Oscar's the winner
NEW YORK — Brit actor Henry Goodman’s axing from “The Producers” last week made headlines on both sides of the Atlantic, as industry members analyzed the why’s and wherefore’s of the seemingly abrupt decision.
Goodman had given just 30 performances in the role, and was due to face the critics on May 1. The producers, unhappy with the progress of his performance, decided not to take a chance that sour notices for Goodman might damage the reputation of the money-spinning hit.
The bad-news phone call went out during the April 14 matinee.
Goodman was onstage at the time. Neither he nor Steven Weber, the show’s other new co-star, knew it would be Goodman’s last appearance in the show, although there had been rumors of trouble over at the St. James Theater for at least two weeks.
It fell to Laura Green, the show’s general manager, to place the trans-Atlantic phone call to Goodman’s agent, Penny Wesson of Marmont Management in London. Green told Wesson that the respected British actor, the much-discussed replacement for Tony winner Nathan Lane in the role of Max Bialystock, had been fired from the Mel Brooks musical. The Sunday matinee would be his last performance.
Guards did not escort Goodman from the St. James after that final perf, but his dressing room was cleared of all personal belongings before evening’s end. By Monday, posters of Goodman and Weber, who continues in the show, were being removed from Times Square.
“He wasn’t delivering the laughs,” one source close to the production said of Goodman’s performance. Later producer Rocco Landesman confirmed that assessment to the New York Times.
Goodman had complained that he was being asked to replicate Lane’s turn and wasn’t being allowed to put his personal stamp on the role. He was unavailable for comment in the days after the firing.
In a written statement, director Susan Stroman said: “I have the utmost respect for Henry Goodman. He is a wonderful actor, and I would happily work with him again on another project. Henry has been very well received by audiences nightly, but the producers have decided to pursue a different quality for the role.”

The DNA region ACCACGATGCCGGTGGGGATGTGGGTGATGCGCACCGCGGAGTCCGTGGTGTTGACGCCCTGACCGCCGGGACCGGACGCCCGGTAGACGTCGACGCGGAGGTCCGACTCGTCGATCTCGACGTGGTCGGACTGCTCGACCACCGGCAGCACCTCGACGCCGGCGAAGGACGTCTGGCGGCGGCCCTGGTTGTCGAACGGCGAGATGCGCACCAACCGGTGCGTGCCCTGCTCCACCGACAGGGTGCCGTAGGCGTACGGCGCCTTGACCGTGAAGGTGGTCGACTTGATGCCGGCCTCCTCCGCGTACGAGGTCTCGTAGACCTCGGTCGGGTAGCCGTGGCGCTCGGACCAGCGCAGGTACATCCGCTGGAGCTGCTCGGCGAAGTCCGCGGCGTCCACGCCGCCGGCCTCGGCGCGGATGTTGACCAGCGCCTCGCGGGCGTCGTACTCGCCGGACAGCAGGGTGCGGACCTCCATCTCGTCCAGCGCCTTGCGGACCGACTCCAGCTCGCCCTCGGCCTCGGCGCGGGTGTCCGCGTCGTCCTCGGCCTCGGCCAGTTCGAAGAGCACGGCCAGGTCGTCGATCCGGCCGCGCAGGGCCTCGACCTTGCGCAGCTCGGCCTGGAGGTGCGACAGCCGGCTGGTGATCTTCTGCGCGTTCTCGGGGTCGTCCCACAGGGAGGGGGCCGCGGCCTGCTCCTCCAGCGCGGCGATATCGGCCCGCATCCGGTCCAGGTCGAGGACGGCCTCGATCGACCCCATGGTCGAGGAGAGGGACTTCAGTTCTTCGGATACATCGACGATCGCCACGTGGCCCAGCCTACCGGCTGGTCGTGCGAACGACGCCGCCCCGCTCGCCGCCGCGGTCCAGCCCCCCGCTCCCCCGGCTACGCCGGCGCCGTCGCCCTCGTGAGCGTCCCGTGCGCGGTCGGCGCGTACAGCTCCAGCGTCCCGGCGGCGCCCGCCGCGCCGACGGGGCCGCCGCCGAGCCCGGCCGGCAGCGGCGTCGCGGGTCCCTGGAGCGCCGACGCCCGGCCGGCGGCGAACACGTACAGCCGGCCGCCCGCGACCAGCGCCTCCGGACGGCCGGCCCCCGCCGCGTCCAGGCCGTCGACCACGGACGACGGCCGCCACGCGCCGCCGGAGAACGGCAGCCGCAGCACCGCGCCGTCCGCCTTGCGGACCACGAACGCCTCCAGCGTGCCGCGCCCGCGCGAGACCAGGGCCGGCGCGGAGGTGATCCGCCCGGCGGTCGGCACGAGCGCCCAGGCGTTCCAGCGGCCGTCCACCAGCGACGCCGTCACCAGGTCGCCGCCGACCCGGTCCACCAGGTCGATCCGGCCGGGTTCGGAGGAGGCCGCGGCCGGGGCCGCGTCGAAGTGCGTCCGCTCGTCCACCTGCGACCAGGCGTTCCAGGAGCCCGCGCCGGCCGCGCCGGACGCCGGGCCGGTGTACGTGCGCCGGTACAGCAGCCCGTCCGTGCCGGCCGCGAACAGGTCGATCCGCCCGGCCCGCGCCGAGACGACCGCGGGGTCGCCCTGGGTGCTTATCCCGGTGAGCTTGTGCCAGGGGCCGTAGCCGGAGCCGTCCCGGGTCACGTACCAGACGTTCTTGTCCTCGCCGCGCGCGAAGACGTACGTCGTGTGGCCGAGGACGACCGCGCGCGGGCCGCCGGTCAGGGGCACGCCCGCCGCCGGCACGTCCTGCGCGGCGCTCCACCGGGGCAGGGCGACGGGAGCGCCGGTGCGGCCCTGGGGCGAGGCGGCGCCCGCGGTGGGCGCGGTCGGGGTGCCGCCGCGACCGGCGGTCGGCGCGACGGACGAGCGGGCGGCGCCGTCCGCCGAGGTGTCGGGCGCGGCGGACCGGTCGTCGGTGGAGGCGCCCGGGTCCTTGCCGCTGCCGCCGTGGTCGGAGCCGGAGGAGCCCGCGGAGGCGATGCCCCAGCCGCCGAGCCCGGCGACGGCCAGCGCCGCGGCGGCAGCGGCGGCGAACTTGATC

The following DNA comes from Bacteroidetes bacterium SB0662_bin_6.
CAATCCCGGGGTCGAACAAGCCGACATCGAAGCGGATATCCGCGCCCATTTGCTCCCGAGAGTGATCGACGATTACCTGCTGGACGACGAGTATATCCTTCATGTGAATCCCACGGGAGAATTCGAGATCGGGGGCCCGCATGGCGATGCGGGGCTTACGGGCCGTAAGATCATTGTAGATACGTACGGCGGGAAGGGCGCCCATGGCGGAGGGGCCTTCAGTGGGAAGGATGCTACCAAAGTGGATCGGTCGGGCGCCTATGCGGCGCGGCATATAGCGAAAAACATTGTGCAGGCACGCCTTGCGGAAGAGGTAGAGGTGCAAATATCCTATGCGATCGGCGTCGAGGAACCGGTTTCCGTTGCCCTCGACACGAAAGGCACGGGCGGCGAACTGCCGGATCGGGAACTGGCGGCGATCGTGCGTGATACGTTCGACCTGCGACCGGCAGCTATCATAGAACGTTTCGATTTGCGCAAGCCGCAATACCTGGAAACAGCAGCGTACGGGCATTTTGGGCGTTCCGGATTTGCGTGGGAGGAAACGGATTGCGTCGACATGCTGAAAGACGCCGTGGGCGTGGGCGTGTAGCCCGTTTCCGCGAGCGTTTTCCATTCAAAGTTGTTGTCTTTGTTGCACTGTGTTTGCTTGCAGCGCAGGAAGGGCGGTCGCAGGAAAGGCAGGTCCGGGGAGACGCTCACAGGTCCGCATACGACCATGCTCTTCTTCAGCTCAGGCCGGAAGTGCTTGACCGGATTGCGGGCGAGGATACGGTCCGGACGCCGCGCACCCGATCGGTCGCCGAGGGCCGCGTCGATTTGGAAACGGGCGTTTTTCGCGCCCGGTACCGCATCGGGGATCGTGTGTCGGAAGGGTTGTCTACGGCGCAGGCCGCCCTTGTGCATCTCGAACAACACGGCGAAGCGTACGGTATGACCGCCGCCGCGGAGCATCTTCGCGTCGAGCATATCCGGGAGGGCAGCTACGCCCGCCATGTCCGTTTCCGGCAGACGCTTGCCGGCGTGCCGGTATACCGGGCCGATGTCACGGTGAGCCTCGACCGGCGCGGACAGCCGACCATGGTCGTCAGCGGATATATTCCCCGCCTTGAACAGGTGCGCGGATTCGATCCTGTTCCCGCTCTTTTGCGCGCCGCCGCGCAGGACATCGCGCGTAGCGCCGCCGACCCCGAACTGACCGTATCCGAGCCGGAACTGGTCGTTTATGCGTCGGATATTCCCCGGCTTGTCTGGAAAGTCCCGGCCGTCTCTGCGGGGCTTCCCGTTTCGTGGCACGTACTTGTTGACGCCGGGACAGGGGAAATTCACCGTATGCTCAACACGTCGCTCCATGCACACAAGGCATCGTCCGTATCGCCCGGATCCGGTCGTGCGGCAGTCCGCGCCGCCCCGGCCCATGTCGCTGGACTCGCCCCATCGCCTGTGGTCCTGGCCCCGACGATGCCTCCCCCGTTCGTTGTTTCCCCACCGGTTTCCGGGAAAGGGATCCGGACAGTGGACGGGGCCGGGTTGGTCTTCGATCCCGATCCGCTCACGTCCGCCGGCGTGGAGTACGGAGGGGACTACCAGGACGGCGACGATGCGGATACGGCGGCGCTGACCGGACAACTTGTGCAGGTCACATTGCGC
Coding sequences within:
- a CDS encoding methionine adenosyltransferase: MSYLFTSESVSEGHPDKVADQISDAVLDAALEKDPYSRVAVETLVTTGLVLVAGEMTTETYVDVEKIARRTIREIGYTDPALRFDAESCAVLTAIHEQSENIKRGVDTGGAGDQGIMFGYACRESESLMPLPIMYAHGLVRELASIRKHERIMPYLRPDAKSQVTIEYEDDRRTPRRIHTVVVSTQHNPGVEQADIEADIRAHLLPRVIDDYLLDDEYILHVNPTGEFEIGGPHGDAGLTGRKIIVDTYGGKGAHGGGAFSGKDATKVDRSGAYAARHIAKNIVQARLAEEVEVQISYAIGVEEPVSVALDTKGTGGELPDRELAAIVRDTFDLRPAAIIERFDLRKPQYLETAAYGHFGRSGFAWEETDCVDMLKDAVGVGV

Brad Oscar, who was Tony-nommed for the role of Franz Liebkind, and who played Max more than 70 times when Lane began experiencing fatigue and vocal problems, took over the role with the April 16 performance. Oscar had been well-received in the role, and he takes over on a permanent basis.
Prior to “Producers,” Goodman’s only prior Broadway experience was as a replacement in “Art.” But Goodman was said to have delivered an excellent audition as Bialystock.
And a glance at Goodman’s London resume shows the logic of the choise. No other British actor has made such a specialty either of American Jews and/or Noo Yawk-ers (Roy Cohn in “Angels in America,” Nathan Detroit in “Guys and Dolls,” a role also famously taken by Lane). Factor those credits in with his London stands in “Chicago,” “City of Angels” and “Assassins” (for which Goodman won the first of his two Oliviers), and Bialystock seems not too illogical a stretch for a classical actor who also happens to be steeped in musicals.
With London theater folk quick to register shock and sympathy, from Donmar exec producer Caro Newling (“He’ll be devastated”) to colleague and imminent “My Fair Lady” replacement Alex Jennings (“It’s a horrible horrible thing to happen”), talk has already surfaced of Goodman leading a London revival of Ronald Harwood’s “The Dresser,” inheriting Tom Courtenay’s role as Sir.
(Matt Wolf in London contributed to this report.)